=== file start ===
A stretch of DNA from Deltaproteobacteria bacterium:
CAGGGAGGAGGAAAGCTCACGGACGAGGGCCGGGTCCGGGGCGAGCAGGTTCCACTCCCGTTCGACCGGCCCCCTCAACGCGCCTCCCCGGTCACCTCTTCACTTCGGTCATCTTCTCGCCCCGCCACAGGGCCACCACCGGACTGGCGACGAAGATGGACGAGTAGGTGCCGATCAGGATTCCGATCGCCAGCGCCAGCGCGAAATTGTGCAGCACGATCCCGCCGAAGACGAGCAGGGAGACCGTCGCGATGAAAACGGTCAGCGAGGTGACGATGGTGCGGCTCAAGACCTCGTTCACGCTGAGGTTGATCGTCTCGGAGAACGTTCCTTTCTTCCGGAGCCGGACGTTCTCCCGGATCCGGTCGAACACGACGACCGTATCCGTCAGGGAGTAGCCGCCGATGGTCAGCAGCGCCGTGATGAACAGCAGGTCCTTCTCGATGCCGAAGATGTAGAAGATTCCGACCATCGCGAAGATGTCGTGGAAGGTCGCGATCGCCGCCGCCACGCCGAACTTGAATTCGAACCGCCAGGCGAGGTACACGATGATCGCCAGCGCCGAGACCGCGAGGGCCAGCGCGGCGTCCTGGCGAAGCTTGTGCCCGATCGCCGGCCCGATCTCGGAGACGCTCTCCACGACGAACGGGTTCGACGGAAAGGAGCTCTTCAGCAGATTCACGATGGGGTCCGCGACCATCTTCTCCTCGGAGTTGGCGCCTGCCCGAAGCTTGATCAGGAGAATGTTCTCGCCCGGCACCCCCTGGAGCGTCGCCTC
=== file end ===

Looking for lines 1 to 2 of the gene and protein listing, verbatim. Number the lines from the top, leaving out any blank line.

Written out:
A stretch of DNA from Deltaproteobacteria bacterium:
CAGGGAGGAGGAAAGCTCACGGACGAGGGCCGGGTCCGGGGCGAGCAGGTTCCACTCCCGTTCGACCGGCCCCCTCAACGCGCCTCCCCGGTCACCTCTTCACTTCGGTCATCTTCTCGCCCCGCCACAGGGCCACCACCGGACTGGCGACGAAGATGGACGAGTAGGTGCCGATCAGGATTCCGATCGCCAGCGCCAGCGCGAAATTGTGCAGCACGATCCCGCCGAAGACGAGCAGGGAGACCGTCGCGATGAAAACGGTCAGCGAGGTGACGATGGTGCGGCTCAAGACCTCGTTCACGCTGAGGTTGATCGTCTCGGAGAACGTTCCTTTCTTCCGGAGCCGGACGTTCTCCCGGATCCGGTCGAACACGACGACCGTATCCGTCAGGGAGTAGCCGCCGATGGTCAGCAGCGCCGTGATGAACAGCAGGTCCTTCTCGATGCCGAAGATGTAGAAGATTCCGACCATCGCGAAGATGTCGTGGAAGGTCGCGATCGCCGCCGCCACGCCGAACTTGAATTCGAACCGCCAGGCGAGGTACACGATGATCGCCAGCGCCGAGACCGCGAGGGCCAGCGCGGCGTCCTGGCGAAGCTTGTGCCCGATCGCCGGCCCGATCTCGGAGACGCTCTCCACGACGAACGGGTTCGACGGAAAGGAGCTCTTCAGCAGATTCACGATGGGGTCCGCGACCATCTTCTCCTCGGAGTTGGCGCCTGCCCGAAGCTTGATCAGGAGAATGTTCTCGCCCGGCACCCCCTGGAGCGTCGCCTC